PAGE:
Mamacita says: Bonus points if you know the source of the title. It’s one of my favorites!
Perhaps it’s just because I’m a humorless old woman with no life, but I honestly do think that deciding to sleep in on the day of your mid-term exam was a really bad idea. I also think it might have been worth the excruciating pain your hangnail and hangover and sore throat and deep throat* (who do you think you’re trying to fool?) would have given you, to come to class and take your test. The room is large enough that you could have sat in the back and kept your germs to yourself, and when you were finished you could have taken a nap, completely undisturbed. Yes, I did receive your email explaining how you had to work late last night and were really, really tired, and when the alarm went off you just couldn’t get up, you just COULDN’T, so for the sake of your health you turned over and went back to sleep, and you thanked me in advance for understanding because you know I remember how it felt to be young and so tired it just wasn’t humanly possible to get up for just a test. I didn’t answer it because it’s hard to type when you’re laughing that hard.
I remember being so tired it wasn’t humanly possible to turn OVER, let alone get up. But I got up anyway, because I had responsibilities. I sleep-walked across campus many times, to take a test. I took tests with migraines so severe there were sparks shooting out of my head and I could barely read the questions. I took tests that I’d pulled two or three all-nighters in a row to prepare for, and I really believed I was prepared! I have fallen asleep with my head resting on my completed test. I never once cut class on a test day, even though there were plenty of times when I wanted to.
I think a great way of telling whether a person is an adult or still a kid is watching him/her to see if he/she is, on a regular basis, dragging the ol’ carcass out of bed to do something because it’s there to be done, you’ve committed to doing it, people are waiting for you to get up and get there to do it, you signed up to do it, you promised people you’d be there to do it, you paid money to do it or you’re being paid money to do it, and by golly you’re just SUPPOSED to be there to do it. No excuses.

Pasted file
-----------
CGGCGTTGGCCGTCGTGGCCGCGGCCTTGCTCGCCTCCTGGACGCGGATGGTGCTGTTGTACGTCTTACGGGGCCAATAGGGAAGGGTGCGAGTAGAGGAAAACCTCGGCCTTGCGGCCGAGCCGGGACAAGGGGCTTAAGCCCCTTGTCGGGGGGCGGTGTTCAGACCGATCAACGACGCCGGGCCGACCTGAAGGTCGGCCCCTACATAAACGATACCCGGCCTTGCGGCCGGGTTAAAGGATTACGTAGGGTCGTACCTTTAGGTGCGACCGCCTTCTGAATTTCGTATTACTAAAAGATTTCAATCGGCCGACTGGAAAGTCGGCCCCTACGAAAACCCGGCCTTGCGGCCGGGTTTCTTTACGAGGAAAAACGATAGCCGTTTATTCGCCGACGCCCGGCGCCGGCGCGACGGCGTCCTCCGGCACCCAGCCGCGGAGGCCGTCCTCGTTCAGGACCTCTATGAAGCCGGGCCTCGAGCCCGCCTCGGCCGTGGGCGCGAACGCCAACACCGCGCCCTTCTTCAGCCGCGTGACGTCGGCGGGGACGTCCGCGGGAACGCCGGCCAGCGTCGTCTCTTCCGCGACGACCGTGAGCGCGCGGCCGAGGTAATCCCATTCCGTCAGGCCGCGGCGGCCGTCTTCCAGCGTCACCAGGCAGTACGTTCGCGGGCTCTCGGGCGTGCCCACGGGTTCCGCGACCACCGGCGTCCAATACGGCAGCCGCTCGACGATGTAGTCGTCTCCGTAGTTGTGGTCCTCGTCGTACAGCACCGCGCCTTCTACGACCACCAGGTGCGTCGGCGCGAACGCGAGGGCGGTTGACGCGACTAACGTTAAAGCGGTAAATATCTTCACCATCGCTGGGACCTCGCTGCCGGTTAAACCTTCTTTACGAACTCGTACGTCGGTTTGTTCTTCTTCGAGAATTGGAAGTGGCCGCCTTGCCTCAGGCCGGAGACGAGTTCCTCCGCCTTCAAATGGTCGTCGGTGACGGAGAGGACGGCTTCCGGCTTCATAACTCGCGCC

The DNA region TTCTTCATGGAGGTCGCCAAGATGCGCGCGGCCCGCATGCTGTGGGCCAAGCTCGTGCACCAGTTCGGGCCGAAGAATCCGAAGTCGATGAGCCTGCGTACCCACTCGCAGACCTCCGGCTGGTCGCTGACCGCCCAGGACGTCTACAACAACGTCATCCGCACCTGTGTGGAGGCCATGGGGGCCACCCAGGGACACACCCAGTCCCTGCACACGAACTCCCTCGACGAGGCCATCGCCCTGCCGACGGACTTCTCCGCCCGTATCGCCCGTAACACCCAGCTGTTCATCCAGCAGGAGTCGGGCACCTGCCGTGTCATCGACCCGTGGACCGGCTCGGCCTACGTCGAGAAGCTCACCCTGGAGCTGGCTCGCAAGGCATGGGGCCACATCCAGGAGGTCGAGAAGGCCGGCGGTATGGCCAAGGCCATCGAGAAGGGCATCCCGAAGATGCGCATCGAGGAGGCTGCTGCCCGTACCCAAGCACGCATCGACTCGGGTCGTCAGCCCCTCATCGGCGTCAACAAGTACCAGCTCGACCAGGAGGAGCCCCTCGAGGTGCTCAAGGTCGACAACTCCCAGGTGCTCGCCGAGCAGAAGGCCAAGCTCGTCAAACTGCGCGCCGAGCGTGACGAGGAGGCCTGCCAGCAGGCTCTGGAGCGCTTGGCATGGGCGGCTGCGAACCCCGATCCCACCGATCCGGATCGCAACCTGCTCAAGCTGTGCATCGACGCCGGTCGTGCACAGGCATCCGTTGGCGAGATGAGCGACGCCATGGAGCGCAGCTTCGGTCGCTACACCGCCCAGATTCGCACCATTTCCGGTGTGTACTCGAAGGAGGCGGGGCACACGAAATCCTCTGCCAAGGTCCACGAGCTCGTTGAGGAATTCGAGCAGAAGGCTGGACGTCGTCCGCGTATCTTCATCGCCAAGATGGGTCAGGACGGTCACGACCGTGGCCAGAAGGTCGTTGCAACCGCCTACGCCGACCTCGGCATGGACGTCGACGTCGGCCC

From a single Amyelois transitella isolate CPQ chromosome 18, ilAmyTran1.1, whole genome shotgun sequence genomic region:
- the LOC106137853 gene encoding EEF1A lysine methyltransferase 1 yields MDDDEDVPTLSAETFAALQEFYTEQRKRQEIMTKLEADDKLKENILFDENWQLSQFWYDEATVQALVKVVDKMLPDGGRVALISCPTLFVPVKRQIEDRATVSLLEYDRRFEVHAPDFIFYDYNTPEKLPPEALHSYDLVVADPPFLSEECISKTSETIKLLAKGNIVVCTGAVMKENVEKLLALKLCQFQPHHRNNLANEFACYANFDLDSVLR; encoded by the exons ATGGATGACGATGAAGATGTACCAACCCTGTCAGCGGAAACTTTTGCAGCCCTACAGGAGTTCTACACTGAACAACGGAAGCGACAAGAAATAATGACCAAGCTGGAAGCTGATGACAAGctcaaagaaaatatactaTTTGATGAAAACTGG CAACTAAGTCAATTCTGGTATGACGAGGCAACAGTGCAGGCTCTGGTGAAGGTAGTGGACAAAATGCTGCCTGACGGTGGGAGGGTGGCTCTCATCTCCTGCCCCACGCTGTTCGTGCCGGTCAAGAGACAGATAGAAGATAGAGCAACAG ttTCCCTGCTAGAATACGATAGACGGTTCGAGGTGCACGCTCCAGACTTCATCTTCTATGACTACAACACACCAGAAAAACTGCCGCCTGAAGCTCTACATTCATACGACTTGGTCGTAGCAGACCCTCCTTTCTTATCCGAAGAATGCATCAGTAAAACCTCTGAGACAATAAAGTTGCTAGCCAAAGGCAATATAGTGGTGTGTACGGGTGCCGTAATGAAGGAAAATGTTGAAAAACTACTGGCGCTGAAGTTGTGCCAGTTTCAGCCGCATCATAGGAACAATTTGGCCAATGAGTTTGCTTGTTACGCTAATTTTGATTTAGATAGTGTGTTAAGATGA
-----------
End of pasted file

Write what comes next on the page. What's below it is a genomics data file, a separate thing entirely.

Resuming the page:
Teenagers really do need far more sleep than even a baby, and they seldom get it. Many adults don’t understand this, and they insist that a teen GET UP on a Saturday morning or a vacation, because YOU’RE WASTING HALF THE DAY! COME ON, GET UP, THERE ARE CHORES TO BE DONE, ETC ETC ETC and these things can’t be done at nighttime, apparently. . . . Plus, there’s the absolutely ridiculous early-morning start of high school, which most experts agree is detrimental to most teens’ body clock and yet school systems insist on it, mostly for the convenience of the bus drivers and families who rely on their older kids to babysit the younger kids after school. Doesn’t anybody care about our sleepy teens? An average teenager’s body requires ten to fourteen hours of sleep sometimes! Why won’t some parents let the kid sleep? Just, you know, leave the kid alone and let him SLEEP? Wasting the day? Some people are night owls, plain and simple, and sleeping when they’re the most tired is just logical. Not everybody loves the early morning. I don’t. I hate it, in fact. “Jane, you’re wasting half of your Saturday!” No, I wasn’t. My Saturday was divided differently than certain other people, that’s all. And at nine or ten p.m., when those people were curled up in bed, I was just beginning to be at my mental-alertness peak. I’m still that way. Teens are wasting good daylight hours when they could be DOING something? No, they’re not. Teenagers desperately need that sleep, so leave them alone on their days off and let them sleep. It doesn’t do any good to insist that a kid go to bed earlier, either. Most of the time, a kid just isn’t sleepy enough to go to bed earlier. Mother Nature is a wily old thing and wired us all differently, sleep-needs-wise.
So who’s right and who’s wrong? Nobody, of course. But far too many adults can’t fathom a kid who wants to sleep so much. Nay, a kid who MUST sleep so much. I understand it completely. I sympathize. I’m all for leaving the kid alone and letting him sleep. He needs that sleep. He needs hours and hours and hours of blissful uninterrupted sleep, far more than adults need. Leave the kid alone and let him sleep!
Unless, of course, the kid, of his own free will, signed up for a job, or a degree, in which case, the kid needs to be there, #2 pencil in hand, or spiffy uniform donned and ready to fry, right smack when he/she contracted to be there, or else. Part of becoming an adult is forcing oneself to do things one really doesn’t want to do, simply because it’s the right thing to do. Many forty-year-olds still haven’t learned this.
HOWEVER, if that’s the case, these kids should have signed up for the midafternoon or evening class, not the morning class. And since they did sign up for it, they need to honor their commitment. Most of my students have jobs. That’s good. All teens should pay for their own car insurance, dates, and fast food with the pals. But if a kid can get up for fast food with the pals, the kid can get up for class.
Especially on midterm day. Because, you know, there are no makeup tests for the sluggards. And a person of any age, past eight, who doesn’t keep his/her promises and honor his/her commitments and do what he/she knows is the right thing, is a person who makes my ass twitch. Not the good way, either.
*PLEASE take a shower before you come to class. Nobody wants to breathe the aroma of stale tuna for three hours before noon. Or any other time. Ick.
You know, my older students never do this. Hmmmmm.